Okay, here's a good trick you can use for almost all TV work. Mount a TO-3 transistor socket on a heatsink that has about as much surface area as the skin of both fists balled up, actually the bigger the heatsink the better. Then mount a horizontal output transistor in the socket. Use an ECG238 or equivalent. Make sure you use a good mica insulator, as there will be over a thousand volts on the collector.
Solder a 1.5 foot red wire (18 gauge or bigger) to the collector, an equal but yellow wire to the base and an equal but green wire to the emitter (or use your own color codes). You may be able to salvage a ready made heatsink with socket out of an old receiver or TV. Mine came out of some old Curtis Mathes TV's. Solder a damper diode with the cathode to the collector and the anode to the emitter. Add a 200 ohm 1/4 watt resistor from base to emitter. Add these parts to the socket not the transistor, so the transistor can easily be changed if you ever need to.
Now you have a very useful test jig. If you are ever working on a TV that has a blown HOT (horizontal output transistor) you can pull out the bad part and connect this jig. Then you can run the set at low voltage.
If you have a set where the HOT is running too hot, this method often will give you some running time, hopefully enough time to find out what the problem is. Often the bad parts themselves will self destruct or heat up to where identifying them is easy. Usually a bad flyback will crack and smoke proving itself to be bad. Once your satisfied that the problem is cured, you can put the original HOT in knowing it will be safe.
Usually when I power a TV in this way (using a Variac) I'll bypass the series pass regulator with a jumper. This is easily done by finding the 180 to 330 ohm 15 to 20 watt regulator bypass resistor and putting a jumper across it. With the regulator bypassed the power supply will go to 160 volts this is why it is necessary to use a Variac and only run it at about 60 volts. It is necessary when using this brute force approach, to make sure that all of the low voltage supplies coming off the flyback are fused with fusible resistors. Most models do fuse the LV supplies, but some don't. (One particular RCA comes to mind.) Another good trick, if your out in the field and don't have a varactor handy, is to simply pull the series pass regulator (e.g. STR30130 etc.) and let all the power just come through the 20 w bypass resistor. If the flyback is okay the B+ to the flyback will come up to about 60 to 90 volts, and in many cases you can even see a dim picture. Anything less than 50-60 volts and the flyback is probably bad. Don't run it this way for more than a minute or two as the the resistor will be dissipating close to or more than its rated power under these circumstances. Of coarse you obviously can't use this method with switching power supplies.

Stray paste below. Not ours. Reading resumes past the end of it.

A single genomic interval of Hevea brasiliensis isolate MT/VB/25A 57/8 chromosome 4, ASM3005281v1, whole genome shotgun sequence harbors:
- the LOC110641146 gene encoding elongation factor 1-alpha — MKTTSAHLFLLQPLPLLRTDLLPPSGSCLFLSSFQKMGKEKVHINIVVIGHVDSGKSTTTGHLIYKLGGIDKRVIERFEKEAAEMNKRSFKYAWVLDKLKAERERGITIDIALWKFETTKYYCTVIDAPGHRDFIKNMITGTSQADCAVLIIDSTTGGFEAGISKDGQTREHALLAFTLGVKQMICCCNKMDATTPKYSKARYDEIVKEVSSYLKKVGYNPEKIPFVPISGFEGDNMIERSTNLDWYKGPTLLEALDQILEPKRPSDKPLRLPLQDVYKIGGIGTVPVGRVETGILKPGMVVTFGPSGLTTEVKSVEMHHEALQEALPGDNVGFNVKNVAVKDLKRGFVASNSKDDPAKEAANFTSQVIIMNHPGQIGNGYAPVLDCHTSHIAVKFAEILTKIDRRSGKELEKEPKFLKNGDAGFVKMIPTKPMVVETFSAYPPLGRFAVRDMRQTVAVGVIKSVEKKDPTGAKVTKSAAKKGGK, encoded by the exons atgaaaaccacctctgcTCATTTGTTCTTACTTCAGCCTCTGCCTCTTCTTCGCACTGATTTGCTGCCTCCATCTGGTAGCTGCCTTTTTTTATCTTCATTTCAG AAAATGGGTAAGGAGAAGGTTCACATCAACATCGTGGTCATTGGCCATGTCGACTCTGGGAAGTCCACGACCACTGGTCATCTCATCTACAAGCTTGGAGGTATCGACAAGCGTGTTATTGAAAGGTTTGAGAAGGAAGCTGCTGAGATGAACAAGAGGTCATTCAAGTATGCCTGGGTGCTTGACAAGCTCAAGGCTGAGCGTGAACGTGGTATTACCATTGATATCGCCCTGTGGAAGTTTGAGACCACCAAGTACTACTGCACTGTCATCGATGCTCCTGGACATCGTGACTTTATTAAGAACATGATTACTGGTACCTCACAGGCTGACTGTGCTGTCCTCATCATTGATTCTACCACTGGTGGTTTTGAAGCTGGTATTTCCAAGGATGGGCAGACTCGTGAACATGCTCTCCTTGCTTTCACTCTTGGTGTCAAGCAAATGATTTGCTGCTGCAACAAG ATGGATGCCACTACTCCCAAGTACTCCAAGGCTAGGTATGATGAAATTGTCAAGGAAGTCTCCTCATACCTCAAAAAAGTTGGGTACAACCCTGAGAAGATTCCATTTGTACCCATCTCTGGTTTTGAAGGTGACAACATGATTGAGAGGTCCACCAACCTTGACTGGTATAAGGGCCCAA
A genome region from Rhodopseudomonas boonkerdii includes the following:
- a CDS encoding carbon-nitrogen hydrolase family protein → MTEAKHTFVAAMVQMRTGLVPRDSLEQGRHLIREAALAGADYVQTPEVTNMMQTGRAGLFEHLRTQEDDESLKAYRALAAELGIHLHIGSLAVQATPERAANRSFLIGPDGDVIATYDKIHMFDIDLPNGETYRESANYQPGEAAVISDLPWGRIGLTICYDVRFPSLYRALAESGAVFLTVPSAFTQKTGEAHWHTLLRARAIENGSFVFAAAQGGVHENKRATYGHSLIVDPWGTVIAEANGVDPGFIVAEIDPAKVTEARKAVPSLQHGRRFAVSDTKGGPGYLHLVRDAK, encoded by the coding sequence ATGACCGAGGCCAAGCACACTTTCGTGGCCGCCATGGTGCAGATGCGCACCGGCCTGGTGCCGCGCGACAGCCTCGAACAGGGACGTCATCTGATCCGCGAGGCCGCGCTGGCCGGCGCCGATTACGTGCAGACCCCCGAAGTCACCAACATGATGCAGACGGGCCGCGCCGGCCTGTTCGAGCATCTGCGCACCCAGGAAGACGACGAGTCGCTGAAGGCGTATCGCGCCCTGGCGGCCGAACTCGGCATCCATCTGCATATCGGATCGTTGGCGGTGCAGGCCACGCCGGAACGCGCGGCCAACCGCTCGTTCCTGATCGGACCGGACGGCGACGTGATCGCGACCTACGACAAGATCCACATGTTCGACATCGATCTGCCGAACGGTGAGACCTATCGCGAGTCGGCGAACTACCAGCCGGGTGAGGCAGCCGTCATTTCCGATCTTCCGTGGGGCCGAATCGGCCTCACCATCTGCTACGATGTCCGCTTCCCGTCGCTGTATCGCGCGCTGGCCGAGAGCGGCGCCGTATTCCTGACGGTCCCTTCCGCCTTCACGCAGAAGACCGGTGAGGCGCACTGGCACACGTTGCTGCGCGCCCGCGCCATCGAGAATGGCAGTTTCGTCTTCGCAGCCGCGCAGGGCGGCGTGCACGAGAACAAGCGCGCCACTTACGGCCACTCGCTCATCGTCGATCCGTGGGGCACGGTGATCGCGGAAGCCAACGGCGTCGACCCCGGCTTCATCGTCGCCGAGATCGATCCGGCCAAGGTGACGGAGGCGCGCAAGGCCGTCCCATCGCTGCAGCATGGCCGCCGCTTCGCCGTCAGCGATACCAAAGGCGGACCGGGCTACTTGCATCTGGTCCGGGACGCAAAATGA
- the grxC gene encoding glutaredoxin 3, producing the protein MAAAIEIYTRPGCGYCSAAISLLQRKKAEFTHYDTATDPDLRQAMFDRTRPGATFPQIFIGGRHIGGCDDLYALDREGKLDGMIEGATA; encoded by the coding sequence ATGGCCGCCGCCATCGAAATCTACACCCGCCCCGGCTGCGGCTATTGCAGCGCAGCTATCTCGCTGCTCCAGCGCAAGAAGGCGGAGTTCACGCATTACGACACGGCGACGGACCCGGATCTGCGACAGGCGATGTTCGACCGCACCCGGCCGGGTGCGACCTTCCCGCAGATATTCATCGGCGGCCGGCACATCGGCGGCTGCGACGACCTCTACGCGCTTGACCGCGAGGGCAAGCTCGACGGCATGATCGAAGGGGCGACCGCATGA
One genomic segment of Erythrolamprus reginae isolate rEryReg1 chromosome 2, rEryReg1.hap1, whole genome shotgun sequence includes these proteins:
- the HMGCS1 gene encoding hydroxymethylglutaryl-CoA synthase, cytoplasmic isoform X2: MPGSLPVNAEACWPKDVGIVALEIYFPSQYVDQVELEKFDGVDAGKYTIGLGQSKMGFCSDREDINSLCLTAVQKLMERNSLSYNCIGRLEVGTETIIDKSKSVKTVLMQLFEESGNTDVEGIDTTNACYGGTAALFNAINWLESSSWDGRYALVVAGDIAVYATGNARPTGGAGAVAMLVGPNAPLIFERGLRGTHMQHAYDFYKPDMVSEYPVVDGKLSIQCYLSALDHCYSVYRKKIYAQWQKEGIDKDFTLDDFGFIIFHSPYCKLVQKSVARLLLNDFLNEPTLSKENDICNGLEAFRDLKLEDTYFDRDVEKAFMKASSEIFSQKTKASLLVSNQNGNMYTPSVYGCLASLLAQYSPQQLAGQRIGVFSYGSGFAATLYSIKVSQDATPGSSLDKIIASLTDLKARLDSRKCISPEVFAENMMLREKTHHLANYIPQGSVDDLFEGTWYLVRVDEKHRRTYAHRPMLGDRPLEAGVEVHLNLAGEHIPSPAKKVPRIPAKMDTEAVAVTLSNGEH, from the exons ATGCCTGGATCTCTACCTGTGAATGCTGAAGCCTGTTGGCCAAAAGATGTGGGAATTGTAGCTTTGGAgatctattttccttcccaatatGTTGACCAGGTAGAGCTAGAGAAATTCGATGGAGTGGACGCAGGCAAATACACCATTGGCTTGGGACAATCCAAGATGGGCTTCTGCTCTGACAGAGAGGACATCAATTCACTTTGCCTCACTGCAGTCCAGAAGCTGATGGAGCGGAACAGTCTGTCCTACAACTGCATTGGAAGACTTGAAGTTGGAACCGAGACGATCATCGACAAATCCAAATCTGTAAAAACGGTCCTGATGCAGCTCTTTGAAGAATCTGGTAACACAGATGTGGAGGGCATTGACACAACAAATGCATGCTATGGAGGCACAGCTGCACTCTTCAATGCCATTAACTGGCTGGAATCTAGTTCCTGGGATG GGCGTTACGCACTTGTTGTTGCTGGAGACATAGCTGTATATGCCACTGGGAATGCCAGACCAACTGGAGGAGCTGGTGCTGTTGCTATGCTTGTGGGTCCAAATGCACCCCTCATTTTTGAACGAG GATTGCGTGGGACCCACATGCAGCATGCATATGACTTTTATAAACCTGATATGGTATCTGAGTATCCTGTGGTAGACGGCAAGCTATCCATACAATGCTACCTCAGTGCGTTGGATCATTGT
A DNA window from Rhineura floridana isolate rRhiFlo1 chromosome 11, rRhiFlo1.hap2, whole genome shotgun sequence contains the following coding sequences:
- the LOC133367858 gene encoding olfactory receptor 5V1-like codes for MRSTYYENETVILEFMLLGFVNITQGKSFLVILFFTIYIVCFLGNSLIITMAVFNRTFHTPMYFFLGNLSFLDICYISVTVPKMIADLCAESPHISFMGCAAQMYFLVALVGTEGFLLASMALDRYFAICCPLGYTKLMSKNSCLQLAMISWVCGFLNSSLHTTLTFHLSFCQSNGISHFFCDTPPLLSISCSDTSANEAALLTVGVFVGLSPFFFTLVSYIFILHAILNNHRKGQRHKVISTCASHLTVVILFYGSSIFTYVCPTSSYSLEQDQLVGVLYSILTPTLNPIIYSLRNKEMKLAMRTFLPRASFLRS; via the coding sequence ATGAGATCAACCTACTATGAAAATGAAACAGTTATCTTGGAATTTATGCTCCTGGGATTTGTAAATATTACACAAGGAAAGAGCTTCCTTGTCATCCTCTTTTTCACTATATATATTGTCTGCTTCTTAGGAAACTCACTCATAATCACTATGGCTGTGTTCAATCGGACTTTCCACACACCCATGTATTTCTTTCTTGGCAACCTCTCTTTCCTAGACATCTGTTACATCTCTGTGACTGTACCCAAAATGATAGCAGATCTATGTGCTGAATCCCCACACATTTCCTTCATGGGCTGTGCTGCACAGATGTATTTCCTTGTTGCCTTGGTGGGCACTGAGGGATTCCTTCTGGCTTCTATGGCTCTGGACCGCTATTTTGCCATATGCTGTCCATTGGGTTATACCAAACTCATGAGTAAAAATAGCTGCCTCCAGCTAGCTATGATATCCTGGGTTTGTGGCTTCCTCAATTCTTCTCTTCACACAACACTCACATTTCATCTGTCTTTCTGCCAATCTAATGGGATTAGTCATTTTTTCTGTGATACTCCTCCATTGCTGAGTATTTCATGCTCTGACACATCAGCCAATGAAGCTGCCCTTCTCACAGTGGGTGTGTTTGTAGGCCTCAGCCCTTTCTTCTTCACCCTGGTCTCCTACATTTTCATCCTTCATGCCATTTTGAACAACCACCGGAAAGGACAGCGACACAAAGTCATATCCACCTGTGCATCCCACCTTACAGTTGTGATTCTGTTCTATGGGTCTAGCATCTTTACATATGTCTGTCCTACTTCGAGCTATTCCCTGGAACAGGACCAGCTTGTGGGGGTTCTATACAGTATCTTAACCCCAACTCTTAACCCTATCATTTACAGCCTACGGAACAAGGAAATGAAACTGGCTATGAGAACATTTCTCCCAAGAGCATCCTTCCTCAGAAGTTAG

Here's a good trick for the Sony TVs that use the SG-613, even though this device is a gate controlled SCR you can sub a regular HOT like the ECG238 on your test jig. I used to blow out these buggers to the tune of about $20 dollars a pop til I figured out how to use the "HOT Heatsink Jig". Now with the jig connected, the horizontal width may not open up all the way, but you can run these old Sony's like this for about 5 minutes before the HOT jig starts to get too hot. Usually if they run this long they're ok and then you can put the SG-613 in knowing that you aren't going to see a bunch of $$$ go up in smoke. I had a Sony that would run for weeks then blow the SG-613 finally put this one to rest when I changed out the horizontal output transformer which was separate from the flyback on this oldie.
Always be cautious of the high voltage on the collector of the HOT JIG.